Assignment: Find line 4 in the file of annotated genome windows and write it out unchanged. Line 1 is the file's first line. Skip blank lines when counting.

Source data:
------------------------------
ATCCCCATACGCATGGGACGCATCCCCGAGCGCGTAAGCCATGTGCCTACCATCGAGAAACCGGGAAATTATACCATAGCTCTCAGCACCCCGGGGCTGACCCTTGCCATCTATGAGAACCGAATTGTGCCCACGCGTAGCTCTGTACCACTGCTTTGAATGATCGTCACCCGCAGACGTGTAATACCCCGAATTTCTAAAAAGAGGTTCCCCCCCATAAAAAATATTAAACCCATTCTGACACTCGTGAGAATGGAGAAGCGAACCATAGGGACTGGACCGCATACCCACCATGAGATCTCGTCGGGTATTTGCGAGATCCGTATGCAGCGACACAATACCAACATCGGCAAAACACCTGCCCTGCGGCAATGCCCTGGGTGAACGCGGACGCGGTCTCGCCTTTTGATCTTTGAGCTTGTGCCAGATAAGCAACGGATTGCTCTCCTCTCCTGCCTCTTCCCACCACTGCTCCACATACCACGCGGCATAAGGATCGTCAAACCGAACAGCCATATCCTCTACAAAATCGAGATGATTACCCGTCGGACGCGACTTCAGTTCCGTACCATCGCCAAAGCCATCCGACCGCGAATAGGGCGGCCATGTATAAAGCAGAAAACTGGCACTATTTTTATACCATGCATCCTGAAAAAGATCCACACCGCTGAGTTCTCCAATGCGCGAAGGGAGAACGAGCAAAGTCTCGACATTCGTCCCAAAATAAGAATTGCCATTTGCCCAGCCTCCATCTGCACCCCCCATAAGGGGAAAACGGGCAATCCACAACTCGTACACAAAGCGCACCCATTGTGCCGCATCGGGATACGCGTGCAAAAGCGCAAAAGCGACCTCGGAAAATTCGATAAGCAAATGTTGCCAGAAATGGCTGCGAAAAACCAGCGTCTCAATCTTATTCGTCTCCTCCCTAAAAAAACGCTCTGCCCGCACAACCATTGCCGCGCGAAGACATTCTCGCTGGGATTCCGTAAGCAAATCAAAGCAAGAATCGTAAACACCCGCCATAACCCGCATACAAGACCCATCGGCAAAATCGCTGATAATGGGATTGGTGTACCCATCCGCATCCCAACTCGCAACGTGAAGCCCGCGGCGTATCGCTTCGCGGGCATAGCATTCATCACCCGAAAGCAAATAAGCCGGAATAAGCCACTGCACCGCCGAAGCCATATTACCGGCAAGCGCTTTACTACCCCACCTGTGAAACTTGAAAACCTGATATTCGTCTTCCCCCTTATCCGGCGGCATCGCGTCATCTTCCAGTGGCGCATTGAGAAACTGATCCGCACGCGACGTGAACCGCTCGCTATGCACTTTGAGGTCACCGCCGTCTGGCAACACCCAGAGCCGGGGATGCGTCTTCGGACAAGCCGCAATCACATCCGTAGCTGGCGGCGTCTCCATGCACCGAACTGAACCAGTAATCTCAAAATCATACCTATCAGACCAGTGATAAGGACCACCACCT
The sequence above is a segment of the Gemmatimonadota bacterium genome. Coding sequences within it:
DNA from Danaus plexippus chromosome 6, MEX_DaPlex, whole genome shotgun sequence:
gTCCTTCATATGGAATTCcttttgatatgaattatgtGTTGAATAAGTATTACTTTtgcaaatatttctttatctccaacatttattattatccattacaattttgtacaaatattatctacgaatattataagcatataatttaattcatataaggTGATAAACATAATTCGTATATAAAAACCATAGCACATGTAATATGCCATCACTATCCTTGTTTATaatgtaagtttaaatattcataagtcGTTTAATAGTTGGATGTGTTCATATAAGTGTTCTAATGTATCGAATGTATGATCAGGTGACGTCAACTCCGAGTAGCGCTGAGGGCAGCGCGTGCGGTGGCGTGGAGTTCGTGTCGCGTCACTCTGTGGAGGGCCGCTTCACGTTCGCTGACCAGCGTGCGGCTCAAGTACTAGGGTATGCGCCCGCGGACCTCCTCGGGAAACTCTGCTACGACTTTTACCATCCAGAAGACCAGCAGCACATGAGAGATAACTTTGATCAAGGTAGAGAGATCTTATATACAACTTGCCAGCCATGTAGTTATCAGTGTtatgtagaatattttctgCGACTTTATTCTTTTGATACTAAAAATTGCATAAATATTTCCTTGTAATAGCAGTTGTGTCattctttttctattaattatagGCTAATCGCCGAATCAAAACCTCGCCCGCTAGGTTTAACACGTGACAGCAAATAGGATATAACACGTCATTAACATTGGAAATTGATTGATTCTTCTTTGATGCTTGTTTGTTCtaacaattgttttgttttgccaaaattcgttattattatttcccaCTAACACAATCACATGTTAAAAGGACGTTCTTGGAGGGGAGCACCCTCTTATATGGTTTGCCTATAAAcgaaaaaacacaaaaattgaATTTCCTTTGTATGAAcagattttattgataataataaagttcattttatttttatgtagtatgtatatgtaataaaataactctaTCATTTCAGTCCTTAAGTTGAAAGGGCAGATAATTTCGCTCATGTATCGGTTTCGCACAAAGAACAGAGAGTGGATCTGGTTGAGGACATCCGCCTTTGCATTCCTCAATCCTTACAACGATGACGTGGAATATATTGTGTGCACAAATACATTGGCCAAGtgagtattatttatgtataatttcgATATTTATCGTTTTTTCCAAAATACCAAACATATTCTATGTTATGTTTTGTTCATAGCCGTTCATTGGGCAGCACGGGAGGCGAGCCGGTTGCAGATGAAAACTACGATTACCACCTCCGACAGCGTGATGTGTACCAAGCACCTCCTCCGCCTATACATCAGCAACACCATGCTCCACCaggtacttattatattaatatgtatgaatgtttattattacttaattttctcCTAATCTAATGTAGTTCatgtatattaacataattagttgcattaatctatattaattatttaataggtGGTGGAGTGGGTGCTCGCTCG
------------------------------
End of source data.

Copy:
gTCCTTCATATGGAATTCcttttgatatgaattatgtGTTGAATAAGTATTACTTTtgcaaatatttctttatctccaacatttattattatccattacaattttgtacaaatattatctacgaatattataagcatataatttaattcatataaggTGATAAACATAATTCGTATATAAAAACCATAGCACATGTAATATGCCATCACTATCCTTGTTTATaatgtaagtttaaatattcataagtcGTTTAATAGTTGGATGTGTTCATATAAGTGTTCTAATGTATCGAATGTATGATCAGGTGACGTCAACTCCGAGTAGCGCTGAGGGCAGCGCGTGCGGTGGCGTGGAGTTCGTGTCGCGTCACTCTGTGGAGGGCCGCTTCACGTTCGCTGACCAGCGTGCGGCTCAAGTACTAGGGTATGCGCCCGCGGACCTCCTCGGGAAACTCTGCTACGACTTTTACCATCCAGAAGACCAGCAGCACATGAGAGATAACTTTGATCAAGGTAGAGAGATCTTATATACAACTTGCCAGCCATGTAGTTATCAGTGTtatgtagaatattttctgCGACTTTATTCTTTTGATACTAAAAATTGCATAAATATTTCCTTGTAATAGCAGTTGTGTCattctttttctattaattatagGCTAATCGCCGAATCAAAACCTCGCCCGCTAGGTTTAACACGTGACAGCAAATAGGATATAACACGTCATTAACATTGGAAATTGATTGATTCTTCTTTGATGCTTGTTTGTTCtaacaattgttttgttttgccaaaattcgttattattatttcccaCTAACACAATCACATGTTAAAAGGACGTTCTTGGAGGGGAGCACCCTCTTATATGGTTTGCCTATAAAcgaaaaaacacaaaaattgaATTTCCTTTGTATGAAcagattttattgataataataaagttcattttatttttatgtagtatgtatatgtaataaaataactctaTCATTTCAGTCCTTAAGTTGAAAGGGCAGATAATTTCGCTCATGTATCGGTTTCGCACAAAGAACAGAGAGTGGATCTGGTTGAGGACATCCGCCTTTGCATTCCTCAATCCTTACAACGATGACGTGGAATATATTGTGTGCACAAATACATTGGCCAAGtgagtattatttatgtataatttcgATATTTATCGTTTTTTCCAAAATACCAAACATATTCTATGTTATGTTTTGTTCATAGCCGTTCATTGGGCAGCACGGGAGGCGAGCCGGTTGCAGATGAAAACTACGATTACCACCTCCGACAGCGTGATGTGTACCAAGCACCTCCTCCGCCTATACATCAGCAACACCATGCTCCACCaggtacttattatattaatatgtatgaatgtttattattacttaattttctcCTAATCTAATGTAGTTCatgtatattaacataattagttgcattaatctatattaattatttaataggtGGTGGAGTGGGTGCTCGCTCG